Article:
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Guest Editorial

Exemptions undermining ACA coverage mandate

The Paducah Sun

In 2012 the Obama administration argued before the U.S. Supreme Court that the Obamacare “individual mandate,” and more specifically the provision for a fine for those people who failed to sign up for insurance, was essential to the law’s survival. Without it, argued administration lawyers, the entire Affordable Care Act would collapse financially.
What to make, then, of a Congressional Budget Office analysis that finds almost 90 percent of the nation’s 30 million uninsured won’t pay a fine in 2016 under the ACA. The reason? A broad and growing list of exemptions being created by the administration.
Got a notice your electricity is going to be shut off? That qualifies for an exemption. Been the victim of domestic violence? You’re exempt. In the country illegally? You’re exempt. Belong to a faith-healing sect? If you’re not already exempt, you will be soon, and that includes Christian Scientists, for whom specific legislation is advancing through Congress even now.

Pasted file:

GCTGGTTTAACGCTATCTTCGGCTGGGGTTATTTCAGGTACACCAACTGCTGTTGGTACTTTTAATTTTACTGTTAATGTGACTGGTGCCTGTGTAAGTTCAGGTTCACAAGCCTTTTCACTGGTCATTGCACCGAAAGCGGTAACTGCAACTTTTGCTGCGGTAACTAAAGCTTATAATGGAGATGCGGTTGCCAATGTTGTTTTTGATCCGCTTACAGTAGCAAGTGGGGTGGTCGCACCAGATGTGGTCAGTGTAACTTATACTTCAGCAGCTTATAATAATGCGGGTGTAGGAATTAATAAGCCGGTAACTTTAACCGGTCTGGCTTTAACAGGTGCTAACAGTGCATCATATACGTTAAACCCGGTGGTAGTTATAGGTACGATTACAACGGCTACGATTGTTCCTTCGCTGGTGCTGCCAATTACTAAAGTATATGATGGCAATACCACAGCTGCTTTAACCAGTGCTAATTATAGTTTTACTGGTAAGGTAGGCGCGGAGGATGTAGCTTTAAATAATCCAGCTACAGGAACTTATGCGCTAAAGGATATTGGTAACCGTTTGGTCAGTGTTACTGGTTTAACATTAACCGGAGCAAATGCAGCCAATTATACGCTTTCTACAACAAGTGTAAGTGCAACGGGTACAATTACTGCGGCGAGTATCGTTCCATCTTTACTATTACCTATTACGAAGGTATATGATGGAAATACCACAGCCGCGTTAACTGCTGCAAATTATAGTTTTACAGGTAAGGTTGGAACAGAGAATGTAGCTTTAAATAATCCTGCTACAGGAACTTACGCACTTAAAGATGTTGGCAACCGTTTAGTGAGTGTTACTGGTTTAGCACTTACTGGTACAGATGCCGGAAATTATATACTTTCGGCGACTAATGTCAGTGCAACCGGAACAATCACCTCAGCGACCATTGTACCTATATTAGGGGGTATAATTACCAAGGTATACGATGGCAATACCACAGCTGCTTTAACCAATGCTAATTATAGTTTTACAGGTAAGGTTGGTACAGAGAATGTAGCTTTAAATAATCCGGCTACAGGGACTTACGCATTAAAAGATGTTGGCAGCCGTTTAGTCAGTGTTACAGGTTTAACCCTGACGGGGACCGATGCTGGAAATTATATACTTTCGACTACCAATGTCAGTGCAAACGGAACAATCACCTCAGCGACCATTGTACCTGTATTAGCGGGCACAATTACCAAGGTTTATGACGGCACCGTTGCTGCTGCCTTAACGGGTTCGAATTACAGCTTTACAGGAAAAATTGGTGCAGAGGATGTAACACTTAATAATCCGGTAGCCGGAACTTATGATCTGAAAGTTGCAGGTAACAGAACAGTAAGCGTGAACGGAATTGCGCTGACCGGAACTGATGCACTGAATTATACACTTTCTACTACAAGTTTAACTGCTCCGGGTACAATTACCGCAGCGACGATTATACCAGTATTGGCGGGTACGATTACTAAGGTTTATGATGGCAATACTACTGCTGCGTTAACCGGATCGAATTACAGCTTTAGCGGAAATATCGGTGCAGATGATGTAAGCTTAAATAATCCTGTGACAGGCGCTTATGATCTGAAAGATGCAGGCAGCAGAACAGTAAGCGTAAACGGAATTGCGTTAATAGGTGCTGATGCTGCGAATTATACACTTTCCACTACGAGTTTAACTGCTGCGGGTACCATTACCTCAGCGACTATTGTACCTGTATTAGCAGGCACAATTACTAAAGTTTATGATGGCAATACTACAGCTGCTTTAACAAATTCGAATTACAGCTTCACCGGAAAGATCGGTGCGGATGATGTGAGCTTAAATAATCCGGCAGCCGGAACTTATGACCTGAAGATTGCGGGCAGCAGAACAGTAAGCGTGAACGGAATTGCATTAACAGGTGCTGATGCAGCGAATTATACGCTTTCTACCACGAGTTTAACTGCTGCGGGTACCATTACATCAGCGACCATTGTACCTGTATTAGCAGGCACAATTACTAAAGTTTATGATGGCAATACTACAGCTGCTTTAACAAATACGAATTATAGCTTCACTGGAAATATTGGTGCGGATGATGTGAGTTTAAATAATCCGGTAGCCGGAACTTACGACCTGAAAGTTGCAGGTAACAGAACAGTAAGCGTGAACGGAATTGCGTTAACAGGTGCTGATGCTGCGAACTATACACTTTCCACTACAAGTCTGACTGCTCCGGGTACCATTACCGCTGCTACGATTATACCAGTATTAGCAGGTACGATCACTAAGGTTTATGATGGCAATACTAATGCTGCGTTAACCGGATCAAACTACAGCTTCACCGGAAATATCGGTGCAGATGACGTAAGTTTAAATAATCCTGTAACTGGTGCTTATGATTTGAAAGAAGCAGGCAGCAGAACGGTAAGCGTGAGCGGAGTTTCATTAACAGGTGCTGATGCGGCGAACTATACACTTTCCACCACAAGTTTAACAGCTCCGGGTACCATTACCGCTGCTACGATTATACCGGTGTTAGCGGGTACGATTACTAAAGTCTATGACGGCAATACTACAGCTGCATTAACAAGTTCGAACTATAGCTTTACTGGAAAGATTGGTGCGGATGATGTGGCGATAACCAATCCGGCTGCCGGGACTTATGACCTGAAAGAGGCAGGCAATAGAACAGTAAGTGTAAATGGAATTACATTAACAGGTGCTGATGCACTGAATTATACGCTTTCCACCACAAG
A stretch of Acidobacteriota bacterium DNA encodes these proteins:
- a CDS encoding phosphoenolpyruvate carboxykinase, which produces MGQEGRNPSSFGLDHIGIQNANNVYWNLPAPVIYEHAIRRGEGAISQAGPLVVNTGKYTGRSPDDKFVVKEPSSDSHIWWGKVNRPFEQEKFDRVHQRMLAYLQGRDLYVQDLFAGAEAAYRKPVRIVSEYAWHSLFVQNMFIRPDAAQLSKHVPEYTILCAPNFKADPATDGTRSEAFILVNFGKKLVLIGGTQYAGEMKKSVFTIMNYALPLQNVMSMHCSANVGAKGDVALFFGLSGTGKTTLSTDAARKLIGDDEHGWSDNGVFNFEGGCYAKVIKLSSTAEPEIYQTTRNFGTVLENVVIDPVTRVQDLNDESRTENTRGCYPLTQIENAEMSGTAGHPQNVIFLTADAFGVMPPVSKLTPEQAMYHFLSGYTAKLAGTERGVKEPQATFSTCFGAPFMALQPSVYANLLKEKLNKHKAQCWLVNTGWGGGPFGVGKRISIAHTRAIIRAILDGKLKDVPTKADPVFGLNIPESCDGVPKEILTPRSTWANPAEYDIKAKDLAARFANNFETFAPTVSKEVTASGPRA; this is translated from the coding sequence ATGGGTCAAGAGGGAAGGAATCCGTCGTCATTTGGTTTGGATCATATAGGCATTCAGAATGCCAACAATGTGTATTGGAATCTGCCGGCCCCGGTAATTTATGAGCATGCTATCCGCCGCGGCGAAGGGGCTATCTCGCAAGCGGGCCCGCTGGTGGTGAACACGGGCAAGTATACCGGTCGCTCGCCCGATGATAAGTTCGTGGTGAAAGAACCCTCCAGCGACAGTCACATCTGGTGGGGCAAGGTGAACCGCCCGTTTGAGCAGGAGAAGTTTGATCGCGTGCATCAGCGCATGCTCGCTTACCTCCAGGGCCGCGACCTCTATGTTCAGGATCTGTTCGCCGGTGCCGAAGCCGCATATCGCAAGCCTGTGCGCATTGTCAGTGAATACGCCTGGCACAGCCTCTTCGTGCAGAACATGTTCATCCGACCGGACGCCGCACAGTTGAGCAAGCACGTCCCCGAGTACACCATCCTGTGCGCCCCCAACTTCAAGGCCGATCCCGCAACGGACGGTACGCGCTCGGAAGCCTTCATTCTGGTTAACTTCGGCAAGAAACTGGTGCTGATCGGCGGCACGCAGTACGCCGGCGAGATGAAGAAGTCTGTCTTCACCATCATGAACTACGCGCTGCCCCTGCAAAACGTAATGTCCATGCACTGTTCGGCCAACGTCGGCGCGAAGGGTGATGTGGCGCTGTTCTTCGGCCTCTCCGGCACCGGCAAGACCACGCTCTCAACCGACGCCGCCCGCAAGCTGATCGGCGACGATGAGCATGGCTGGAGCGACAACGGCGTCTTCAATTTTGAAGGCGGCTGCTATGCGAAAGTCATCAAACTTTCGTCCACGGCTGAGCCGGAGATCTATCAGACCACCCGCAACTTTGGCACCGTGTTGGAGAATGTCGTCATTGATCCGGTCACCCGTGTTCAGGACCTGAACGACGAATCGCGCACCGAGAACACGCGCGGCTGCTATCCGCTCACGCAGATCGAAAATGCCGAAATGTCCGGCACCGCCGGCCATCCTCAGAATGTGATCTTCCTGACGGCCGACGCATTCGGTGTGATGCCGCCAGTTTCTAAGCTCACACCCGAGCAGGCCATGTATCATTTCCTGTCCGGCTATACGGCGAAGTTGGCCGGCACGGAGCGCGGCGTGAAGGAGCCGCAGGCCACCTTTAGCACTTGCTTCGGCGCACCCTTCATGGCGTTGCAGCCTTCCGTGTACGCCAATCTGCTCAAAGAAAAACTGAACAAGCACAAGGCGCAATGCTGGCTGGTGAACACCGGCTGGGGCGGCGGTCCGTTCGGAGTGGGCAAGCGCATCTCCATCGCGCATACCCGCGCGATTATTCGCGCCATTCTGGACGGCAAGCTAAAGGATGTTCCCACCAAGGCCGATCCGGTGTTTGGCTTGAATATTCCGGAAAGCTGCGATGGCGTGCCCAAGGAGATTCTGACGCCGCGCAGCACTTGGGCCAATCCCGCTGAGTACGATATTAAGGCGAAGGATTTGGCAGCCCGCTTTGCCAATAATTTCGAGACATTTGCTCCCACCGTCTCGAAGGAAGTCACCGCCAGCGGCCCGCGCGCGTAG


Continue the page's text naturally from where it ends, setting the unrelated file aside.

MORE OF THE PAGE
In all the administration has come up - so far - with 14 hardships people can invoke and not be fined for not having insurance. Suffering fire or flood loss qualifies. So does the recent death of a close family member. Also, if you are being evicted or if you’ve had substantial medical expenses in the last 24 months that can’t be paid, you qualify for an exemption. There’s also a catch-all exemption for “people who experienced another hardship” obtaining health insurance.
There are beyond that broader exemptions built into the law. For instance, many people in the 21 states that opted not to expand Medicaid under Obamacare are exempt from the insurance requirement. So are all Native Americans.